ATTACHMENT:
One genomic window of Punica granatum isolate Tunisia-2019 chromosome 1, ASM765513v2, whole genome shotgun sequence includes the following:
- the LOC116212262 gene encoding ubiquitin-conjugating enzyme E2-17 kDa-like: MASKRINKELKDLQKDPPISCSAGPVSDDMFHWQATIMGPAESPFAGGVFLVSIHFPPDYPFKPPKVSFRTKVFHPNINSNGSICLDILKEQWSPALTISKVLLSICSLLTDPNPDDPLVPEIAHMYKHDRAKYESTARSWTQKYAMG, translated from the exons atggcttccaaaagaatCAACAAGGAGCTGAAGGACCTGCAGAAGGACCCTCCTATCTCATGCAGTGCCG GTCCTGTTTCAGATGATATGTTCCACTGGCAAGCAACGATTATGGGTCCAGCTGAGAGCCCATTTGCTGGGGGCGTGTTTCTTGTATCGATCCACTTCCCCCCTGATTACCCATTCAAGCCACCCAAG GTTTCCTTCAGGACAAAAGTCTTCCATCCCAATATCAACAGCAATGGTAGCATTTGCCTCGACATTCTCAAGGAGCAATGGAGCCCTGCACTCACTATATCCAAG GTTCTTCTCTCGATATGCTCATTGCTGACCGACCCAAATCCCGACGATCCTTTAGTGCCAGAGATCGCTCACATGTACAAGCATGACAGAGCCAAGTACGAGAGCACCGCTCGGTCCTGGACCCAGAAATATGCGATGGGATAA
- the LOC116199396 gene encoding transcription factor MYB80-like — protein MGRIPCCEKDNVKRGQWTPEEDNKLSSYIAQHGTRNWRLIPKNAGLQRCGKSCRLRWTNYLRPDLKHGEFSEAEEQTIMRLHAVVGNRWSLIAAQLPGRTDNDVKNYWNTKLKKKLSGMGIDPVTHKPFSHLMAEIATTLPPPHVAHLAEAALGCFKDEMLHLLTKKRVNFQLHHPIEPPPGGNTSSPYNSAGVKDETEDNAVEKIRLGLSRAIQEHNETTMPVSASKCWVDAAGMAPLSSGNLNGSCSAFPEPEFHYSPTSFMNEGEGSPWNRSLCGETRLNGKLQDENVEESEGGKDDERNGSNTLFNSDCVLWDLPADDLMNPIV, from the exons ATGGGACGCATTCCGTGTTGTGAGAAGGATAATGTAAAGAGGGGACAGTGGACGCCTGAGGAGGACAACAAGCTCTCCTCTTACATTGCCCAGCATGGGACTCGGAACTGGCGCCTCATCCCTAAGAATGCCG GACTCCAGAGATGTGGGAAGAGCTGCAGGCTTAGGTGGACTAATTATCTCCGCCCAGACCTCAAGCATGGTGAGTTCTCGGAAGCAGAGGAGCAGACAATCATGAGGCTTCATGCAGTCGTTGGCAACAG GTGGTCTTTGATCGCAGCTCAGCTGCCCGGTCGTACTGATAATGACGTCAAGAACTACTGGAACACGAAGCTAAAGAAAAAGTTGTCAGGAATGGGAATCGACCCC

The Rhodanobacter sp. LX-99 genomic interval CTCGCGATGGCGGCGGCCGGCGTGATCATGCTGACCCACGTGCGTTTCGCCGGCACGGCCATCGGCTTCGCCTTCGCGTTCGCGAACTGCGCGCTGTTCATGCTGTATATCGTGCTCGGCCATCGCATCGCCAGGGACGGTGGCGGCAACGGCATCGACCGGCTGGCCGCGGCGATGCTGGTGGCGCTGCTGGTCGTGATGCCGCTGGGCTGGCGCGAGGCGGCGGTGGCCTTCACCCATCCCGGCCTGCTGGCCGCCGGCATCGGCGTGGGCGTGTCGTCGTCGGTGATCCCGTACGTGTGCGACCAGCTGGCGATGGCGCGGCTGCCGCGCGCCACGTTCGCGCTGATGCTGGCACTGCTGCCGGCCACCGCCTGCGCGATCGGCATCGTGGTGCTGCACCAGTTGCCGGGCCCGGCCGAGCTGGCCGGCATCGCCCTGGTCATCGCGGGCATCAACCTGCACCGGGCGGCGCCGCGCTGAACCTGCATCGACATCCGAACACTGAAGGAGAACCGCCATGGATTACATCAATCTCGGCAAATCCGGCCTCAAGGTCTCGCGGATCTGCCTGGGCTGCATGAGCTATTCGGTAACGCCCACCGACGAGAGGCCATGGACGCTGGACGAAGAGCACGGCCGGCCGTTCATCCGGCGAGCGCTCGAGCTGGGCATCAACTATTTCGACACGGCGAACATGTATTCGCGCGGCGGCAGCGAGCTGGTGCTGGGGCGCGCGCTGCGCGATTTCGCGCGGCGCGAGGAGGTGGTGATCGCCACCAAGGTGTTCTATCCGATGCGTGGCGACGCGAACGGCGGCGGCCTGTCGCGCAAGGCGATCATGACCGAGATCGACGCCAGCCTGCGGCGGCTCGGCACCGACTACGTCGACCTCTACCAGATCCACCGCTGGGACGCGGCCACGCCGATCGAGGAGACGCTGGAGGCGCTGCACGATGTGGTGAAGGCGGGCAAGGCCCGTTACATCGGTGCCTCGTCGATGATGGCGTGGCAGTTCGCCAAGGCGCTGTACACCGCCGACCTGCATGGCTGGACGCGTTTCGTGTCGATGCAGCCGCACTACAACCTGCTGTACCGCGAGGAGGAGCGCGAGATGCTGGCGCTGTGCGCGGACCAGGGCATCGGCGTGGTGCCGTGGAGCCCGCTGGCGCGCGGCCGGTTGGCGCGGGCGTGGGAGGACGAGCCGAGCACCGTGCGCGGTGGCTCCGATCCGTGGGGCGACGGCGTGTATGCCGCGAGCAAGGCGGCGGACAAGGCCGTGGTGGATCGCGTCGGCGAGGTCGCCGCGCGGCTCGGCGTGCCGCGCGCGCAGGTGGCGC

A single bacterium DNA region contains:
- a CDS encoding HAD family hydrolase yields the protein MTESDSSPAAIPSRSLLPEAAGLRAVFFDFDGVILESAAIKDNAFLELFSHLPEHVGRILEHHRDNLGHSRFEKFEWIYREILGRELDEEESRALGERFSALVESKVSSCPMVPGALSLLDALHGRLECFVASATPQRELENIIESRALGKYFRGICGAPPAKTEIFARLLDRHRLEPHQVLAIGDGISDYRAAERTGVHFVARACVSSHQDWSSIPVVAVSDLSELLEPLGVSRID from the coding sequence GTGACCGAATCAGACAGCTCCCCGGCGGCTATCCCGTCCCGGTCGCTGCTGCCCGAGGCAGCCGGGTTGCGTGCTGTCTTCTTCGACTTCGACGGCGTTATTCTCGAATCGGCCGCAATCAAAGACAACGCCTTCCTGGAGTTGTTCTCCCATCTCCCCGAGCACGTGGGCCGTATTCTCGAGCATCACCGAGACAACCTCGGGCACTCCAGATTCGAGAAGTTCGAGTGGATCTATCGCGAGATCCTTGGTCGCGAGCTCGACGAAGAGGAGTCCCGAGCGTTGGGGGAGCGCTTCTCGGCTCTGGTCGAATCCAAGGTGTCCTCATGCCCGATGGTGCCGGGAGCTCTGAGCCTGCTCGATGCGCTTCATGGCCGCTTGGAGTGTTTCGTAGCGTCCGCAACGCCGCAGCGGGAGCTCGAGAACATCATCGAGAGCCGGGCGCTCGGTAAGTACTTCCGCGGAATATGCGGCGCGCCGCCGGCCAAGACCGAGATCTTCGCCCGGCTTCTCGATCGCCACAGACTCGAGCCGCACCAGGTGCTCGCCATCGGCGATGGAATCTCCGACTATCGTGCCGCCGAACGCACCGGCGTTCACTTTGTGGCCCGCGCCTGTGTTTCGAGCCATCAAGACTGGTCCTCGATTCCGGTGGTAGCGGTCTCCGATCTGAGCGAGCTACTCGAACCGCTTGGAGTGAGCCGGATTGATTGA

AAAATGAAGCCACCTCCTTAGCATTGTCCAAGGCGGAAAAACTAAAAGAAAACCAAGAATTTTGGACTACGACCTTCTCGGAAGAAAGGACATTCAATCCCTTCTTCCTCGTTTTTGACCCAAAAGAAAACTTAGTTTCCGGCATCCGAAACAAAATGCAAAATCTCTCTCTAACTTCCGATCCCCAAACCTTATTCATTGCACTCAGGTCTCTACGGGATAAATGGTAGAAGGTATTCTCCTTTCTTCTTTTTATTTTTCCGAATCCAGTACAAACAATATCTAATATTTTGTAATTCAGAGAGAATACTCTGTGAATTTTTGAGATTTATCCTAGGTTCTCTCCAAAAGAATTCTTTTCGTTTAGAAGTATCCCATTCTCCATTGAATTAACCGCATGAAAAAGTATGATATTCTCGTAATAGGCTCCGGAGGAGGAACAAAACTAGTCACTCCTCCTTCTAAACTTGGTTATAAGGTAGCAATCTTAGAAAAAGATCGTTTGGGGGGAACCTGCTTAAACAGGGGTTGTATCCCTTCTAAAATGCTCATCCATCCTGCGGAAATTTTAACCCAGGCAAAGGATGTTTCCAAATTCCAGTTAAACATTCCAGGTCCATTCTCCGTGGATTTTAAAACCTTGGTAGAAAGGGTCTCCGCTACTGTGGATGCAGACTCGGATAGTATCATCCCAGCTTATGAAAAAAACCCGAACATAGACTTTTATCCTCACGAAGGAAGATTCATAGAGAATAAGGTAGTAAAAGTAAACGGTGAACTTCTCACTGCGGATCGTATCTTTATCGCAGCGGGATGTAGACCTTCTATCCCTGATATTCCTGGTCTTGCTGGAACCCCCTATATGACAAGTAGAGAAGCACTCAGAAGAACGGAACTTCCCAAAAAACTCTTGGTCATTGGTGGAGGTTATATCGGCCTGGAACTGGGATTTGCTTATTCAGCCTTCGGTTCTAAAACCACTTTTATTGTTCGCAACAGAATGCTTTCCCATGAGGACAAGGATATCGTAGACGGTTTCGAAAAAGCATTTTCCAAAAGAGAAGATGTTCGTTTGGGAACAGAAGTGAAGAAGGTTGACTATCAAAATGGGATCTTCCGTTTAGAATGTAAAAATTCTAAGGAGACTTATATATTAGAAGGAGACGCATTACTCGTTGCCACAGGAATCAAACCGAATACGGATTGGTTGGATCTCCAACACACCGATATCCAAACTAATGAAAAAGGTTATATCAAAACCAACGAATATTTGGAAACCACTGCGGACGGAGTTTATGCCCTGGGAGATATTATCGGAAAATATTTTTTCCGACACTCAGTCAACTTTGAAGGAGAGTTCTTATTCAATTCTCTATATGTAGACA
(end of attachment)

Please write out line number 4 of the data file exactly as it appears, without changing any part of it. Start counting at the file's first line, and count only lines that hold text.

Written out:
The Rhodanobacter sp. LX-99 genomic interval CTCGCGATGGCGGCGGCCGGCGTGATCATGCTGACCCACGTGCGTTTCGCCGGCACGGCCATCGGCTTCGCCTTCGCGTTCGCGAACTGCGCGCTGTTCATGCTGTATATCGTGCTCGGCCATCGCATCGCCAGGGACGGTGGCGGCAACGGCATCGACCGGCTGGCCGCGGCGATGCTGGTGGCGCTGCTGGTCGTGATGCCGCTGGGCTGGCGCGAGGCGGCGGTGGCCTTCACCCATCCCGGCCTGCTGGCCGCCGGCATCGGCGTGGGCGTGTCGTCGTCGGTGATCCCGTACGTGTGCGACCAGCTGGCGATGGCGCGGCTGCCGCGCGCCACGTTCGCGCTGATGCTGGCACTGCTGCCGGCCACCGCCTGCGCGATCGGCATCGTGGTGCTGCACCAGTTGCCGGGCCCGGCCGAGCTGGCCGGCATCGCCCTGGTCATCGCGGGCATCAACCTGCACCGGGCGGCGCCGCGCTGAACCTGCATCGACATCCGAACACTGAAGGAGAACCGCCATGGATTACATCAATCTCGGCAAATCCGGCCTCAAGGTCTCGCGGATCTGCCTGGGCTGCATGAGCTATTCGGTAACGCCCACCGACGAGAGGCCATGGACGCTGGACGAAGAGCACGGCCGGCCGTTCATCCGGCGAGCGCTCGAGCTGGGCATCAACTATTTCGACACGGCGAACATGTATTCGCGCGGCGGCAGCGAGCTGGTGCTGGGGCGCGCGCTGCGCGATTTCGCGCGGCGCGAGGAGGTGGTGATCGCCACCAAGGTGTTCTATCCGATGCGTGGCGACGCGAACGGCGGCGGCCTGTCGCGCAAGGCGATCATGACCGAGATCGACGCCAGCCTGCGGCGGCTCGGCACCGACTACGTCGACCTCTACCAGATCCACCGCTGGGACGCGGCCACGCCGATCGAGGAGACGCTGGAGGCGCTGCACGATGTGGTGAAGGCGGGCAAGGCCCGTTACATCGGTGCCTCGTCGATGATGGCGTGGCAGTTCGCCAAGGCGCTGTACACCGCCGACCTGCATGGCTGGACGCGTTTCGTGTCGATGCAGCCGCACTACAACCTGCTGTACCGCGAGGAGGAGCGCGAGATGCTGGCGCTGTGCGCGGACCAGGGCATCGGCGTGGTGCCGTGGAGCCCGCTGGCGCGCGGCCGGTTGGCGCGGGCGTGGGAGGACGAGCCGAGCACCGTGCGCGGTGGCTCCGATCCGTGGGGCGACGGCGTGTATGCCGCGAGCAAGGCGGCGGACAAGGCCGTGGTGGATCGCGTCGGCGAGGTCGCCGCGCGGCTCGGCGTGCCGCGCGCGCAGGTGGCGC